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Discriminatory Taxes are Unpopular - Even when they are Efficient and Distributionally Fair

Author

Listed:
  • Rupert Sausgruber

    (Department of Economics, Vienna University of Economics and Business)

  • Jean-Robert Tyran

    (Department of Economics, Copenhagen University)

Abstract

We explore the political acceptance of taxation in commodity markets. Participants in our experiment earn incomes by trading and must collectively choose one of two tax regimes to raise a given tax revenue. A "uniform tax" (UT) imposes the same tax rate on all markets and is fair in that it yields the same – but low – income to participants in all markets. The "discriminatory tax" (DT) imposes a higher burden on markets with inelastic demand and is therefore efficient but it is also unfair in that incomes are unequal across markets. We find that DT are unpopular, as predicted. Surprisingly, however, DT remain unpopular when they are both efficient and produce a fair (equal) distribution. We conclude that non-discrimination (equal treatment) is a salient fairness principle in taxation that shapes voting on commodity taxes above and beyond concerns for efficiency and equal distribution.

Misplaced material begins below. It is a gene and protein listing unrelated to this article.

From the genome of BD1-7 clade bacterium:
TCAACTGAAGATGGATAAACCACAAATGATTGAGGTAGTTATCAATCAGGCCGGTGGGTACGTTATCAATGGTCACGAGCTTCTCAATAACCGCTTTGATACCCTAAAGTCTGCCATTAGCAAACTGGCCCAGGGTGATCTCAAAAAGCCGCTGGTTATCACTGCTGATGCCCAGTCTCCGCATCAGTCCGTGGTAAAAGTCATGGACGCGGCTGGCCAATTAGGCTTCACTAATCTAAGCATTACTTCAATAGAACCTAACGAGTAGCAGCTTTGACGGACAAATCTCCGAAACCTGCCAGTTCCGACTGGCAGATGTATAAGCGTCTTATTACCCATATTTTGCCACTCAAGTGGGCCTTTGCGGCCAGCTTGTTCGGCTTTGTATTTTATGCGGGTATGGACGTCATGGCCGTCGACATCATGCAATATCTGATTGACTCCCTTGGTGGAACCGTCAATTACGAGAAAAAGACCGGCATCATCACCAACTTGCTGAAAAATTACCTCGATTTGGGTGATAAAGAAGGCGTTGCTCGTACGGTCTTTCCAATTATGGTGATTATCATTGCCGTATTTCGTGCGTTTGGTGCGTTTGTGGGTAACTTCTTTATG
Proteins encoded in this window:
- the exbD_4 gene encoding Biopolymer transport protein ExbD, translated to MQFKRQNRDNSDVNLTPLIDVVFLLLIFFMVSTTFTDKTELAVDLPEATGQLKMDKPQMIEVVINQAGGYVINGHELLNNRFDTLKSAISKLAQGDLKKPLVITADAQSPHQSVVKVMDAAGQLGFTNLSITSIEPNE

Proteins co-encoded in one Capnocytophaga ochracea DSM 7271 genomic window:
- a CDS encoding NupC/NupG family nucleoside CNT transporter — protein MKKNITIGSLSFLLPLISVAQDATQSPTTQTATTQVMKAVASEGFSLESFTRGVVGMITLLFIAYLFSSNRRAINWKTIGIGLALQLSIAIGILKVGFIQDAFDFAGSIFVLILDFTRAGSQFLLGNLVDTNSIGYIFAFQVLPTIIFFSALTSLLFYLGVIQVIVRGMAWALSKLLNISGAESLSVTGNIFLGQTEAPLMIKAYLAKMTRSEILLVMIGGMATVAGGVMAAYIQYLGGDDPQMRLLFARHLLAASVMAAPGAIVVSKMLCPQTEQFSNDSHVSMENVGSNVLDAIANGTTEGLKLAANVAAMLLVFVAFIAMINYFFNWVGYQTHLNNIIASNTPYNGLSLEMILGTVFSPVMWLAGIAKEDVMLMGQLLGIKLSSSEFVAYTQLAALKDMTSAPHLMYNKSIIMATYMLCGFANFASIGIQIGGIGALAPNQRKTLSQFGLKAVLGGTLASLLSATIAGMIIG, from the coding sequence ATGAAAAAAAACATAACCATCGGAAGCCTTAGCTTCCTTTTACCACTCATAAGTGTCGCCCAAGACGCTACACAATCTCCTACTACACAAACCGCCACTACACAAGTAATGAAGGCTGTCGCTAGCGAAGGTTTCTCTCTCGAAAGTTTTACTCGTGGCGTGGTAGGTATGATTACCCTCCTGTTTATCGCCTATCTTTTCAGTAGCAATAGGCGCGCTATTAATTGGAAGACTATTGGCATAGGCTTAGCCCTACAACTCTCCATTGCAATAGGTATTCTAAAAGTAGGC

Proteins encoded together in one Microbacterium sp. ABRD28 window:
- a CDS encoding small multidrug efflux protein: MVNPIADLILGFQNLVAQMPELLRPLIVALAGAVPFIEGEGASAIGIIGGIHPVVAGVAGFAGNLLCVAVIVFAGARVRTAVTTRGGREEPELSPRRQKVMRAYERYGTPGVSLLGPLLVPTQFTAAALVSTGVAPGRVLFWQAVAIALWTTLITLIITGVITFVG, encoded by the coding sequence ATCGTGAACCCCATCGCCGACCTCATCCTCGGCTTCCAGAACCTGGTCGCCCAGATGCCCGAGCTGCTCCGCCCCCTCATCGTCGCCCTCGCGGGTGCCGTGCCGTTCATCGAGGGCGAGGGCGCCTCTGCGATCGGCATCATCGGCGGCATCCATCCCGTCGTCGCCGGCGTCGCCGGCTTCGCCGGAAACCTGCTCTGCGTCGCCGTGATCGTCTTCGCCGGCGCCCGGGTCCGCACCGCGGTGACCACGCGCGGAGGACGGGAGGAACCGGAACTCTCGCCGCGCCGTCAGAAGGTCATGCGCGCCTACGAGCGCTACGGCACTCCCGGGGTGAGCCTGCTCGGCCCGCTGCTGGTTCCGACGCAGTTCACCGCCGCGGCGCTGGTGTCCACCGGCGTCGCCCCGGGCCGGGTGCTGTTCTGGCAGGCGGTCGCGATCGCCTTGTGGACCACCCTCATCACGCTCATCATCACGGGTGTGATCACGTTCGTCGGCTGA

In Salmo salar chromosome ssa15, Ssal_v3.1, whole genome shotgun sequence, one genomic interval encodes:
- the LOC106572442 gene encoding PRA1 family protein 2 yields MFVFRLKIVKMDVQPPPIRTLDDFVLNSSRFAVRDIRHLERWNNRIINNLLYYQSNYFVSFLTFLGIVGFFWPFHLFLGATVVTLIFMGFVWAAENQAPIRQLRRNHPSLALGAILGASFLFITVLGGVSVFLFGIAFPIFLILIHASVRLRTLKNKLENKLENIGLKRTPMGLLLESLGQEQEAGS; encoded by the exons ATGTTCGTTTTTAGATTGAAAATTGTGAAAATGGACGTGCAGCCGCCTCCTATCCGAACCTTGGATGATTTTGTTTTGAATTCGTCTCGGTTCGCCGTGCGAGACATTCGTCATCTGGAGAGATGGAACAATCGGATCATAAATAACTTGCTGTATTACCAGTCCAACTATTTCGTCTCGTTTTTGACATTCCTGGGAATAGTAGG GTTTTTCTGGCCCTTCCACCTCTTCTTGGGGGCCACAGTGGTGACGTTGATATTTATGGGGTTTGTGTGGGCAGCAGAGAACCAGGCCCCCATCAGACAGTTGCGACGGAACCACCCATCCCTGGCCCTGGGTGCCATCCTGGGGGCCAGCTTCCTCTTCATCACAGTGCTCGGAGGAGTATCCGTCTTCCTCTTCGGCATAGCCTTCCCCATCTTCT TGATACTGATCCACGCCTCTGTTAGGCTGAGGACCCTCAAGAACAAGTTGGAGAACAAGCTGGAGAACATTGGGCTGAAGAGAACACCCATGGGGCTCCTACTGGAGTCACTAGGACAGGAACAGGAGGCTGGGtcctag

Suggested Citation

  • Rupert Sausgruber & Jean-Robert Tyran, 2013. "Discriminatory Taxes are Unpopular - Even when they are Efficient and Distributionally Fair," Discussion Papers 13-14, University of Copenhagen. Department of Economics.
  • Handle: RePEc:kud:kuiedp:1314
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    References listed on IDEAS

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    More about this item

    Keywords

    taxation; behavioral public economics; voting; efficiency; fairness;

    JEL classification:

    • C92 - Mathematical and Quantitative Methods - - Design of Experiments - - - Laboratory, Group Behavior
    • H21 - Public Economics - - Taxation, Subsidies, and Revenue - - - Efficiency; Optimal Taxation
    • D72 - Microeconomics - - Analysis of Collective Decision-Making - - - Political Processes: Rent-seeking, Lobbying, Elections, Legislatures, and Voting Behavior

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